December 26, 2010


In anatomy, spatial relationships are very important for pretty obvious reasons.  If you say an injury is on the front of a person, you have to understand what 'front' means.  So we attempt to avoid confusion by using very precise terminology.  One major relationship is dorsal versus ventral.  It seems obvious at first glance.  Dorsal is where the dorsal fin would go like on a dolphin or shark.  That would mean your back is dorsal and your chest is ventral.  But what do you do about parts of the body that move?  What's dorsal on your arm?  Or, your hand?  Furthermore, what's lateral on your hand?  It would depend on what position your hand is in.  Physicians (especially radiologists) get around that by establishing a concept dubbed Anatomical Position.  In the anatomical position, the body is standing facing forward with arms to the side and palms forward.  The legs are also straight with the feet pointed straight down.  What about the penis?  You'd think it'd be the state that is the most common, ie relaxed.  Nope.  It's when it's in an erect state.  So what the average person would call the front is really the dorsal (or back) portion.  Obviously whoever decided that had to be a male.

December 24, 2010

you mean I'm above average?

My last post on not studying probably came across a bit flippantly.  While I do enjoy writing, I'm no professional and I freely admit that sometimes concepts and writing ideas fall flat or just plain fail.  Despite my grumblings and shall we say, less than ideal study habits, I am actually right where I need to be in life.  It's a process and I'm trying to find the right path for me.  And despite my limitations, apparently, I'm not a complete idiot.  For the gross anatomy final, we took a national board style exam.  We just got the scores back and while I was a couple of points below the class average (damned overachievers), I'm in the top 75th percentile nationally.  Normally, on a standardized test, that'd be bad for me.  But considering the competition at this level, that ain't bad, especially given I am severely impaired when it comes to spatial relationships which is what anatomy is all about (seriously, I can get lost in a closet).  On biochem last year, I was in top 99% nationally.  I put those together and start to think that maybe, just maybe it's possible that I can do well on the board exams.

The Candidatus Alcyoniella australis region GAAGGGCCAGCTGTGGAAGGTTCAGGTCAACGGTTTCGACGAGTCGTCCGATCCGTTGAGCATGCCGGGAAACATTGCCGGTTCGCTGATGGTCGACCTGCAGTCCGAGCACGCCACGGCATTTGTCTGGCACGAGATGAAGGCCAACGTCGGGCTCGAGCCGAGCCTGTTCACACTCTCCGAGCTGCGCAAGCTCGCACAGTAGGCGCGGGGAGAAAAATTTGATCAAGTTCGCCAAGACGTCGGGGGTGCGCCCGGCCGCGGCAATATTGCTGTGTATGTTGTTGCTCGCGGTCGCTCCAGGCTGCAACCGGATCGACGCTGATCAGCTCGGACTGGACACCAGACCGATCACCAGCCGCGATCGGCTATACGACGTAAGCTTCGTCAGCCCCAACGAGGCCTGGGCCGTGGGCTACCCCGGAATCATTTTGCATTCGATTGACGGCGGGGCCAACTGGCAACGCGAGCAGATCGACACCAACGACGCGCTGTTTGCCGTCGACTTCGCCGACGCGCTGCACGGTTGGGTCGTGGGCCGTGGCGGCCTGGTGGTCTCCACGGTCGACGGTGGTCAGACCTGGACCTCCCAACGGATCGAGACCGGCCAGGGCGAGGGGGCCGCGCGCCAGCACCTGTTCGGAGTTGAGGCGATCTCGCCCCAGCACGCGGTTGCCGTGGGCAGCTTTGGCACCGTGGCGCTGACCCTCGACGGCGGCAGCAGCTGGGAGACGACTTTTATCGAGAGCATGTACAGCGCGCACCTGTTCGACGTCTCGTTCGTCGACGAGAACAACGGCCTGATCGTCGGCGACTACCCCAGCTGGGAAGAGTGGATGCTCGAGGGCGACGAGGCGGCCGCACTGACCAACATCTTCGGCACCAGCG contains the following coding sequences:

December 22, 2010


I'm a hard person to get to know.  No, that's an understatement.  It's damned near impossible to really get to know me.  So when a cadre of former colleauges presented me with this gift basket full of beer, chocolate and more meant a lot to me.  Two of them have had the misfortune of watching a loved one suffer through and ultimately succumb to cancer.  Nothing creates a mutual understanding like shared pain.  I can explicitly recall when one was going through it several years back.  I remember some long and difficult conversations in my office.  I tried to help in whatever small way I could.  Honestly, I didn't think I did much in comparison to the pain they were going through.  Now that the shoe is on the other foot, I know now that sometimes those small tokens of caring can make all the difference in the world.  Thank you!

December 19, 2010

finish line

I'm done.  I crawled across the finish line but I did cross.  I'm still waiting on some scores before I have my final grades.  Now I've got 2 weeks off.  I'm not sure what exactly I'm going to do with them.

December 15, 2010

never before has so much been studied so little

It's more than a bit ironic that when I would most need to be a good student, oh, say med school for example, would be when I somehow decide to be a pitiful student.  Last year, I was a decent student.  Not great, but not horrible either.  I got honors, high pass for the most part.  This year?  It disturbs me how little I studied this semester.  No honors but I still passed.  With this approach, I will still get to be a doctor.  It's a bit disconcerting, to be honest.  I can use the explanation that I've had a lot going on emotionally and certainly that's part of it but if I'm honest with myself, I admit it's not it.

I can't really understand it myself.  In hindsight, though, I can decide what to do with it.  Strapping on my psychiatrist persona, I think two things are going on.  I did this once before.  When I was an undergrad, I was a slacker during all the intro classes.  To put it simply, the classes bored me.  I didn't care and nothing anybody did or said could make me care.  My senior year when I was into the supposedly hard upper-level classes, I made straight A's.  I was friends with the professors.  I was even a teaching assistant because I found the stuff so cool.  I think the same thing is happening here.  When I relayed this to a friend and former colleague, in a sarcastic and dry, truthful manner told me, "you've got a bbaaddd attitude.  You need to hurry up and get into the clinic."  I think he's right.  This crap bores me to tears.  With every test, I feel like I vomit up a part of my soul and say, "see?  I proved I could memorize your crap yet again.  Can I please move on to the interesting stuff now?"

My subconscious, though, I think is also at work.  It's having me deliberately acting a slackass to prove a point.  It's telling me, "you can do this."  That may sound trivial, but to me, it's a very big deal.  I had (and to some extent still have) reservations about if I'm capable of doing this.  Down the road in my residency when all sanity has abandoned me and I have to study for my board specialization test, I hope I look back on this moment and tell myself this,  "You studied for a total of five, count'em five measly hours for your comprehensive developmental final.  You studied a semester's worth of material for a whole 4 hours the night before and 1 hour the morning of.  You passed the class.  Imagine the possibilities when you actually apply yourself."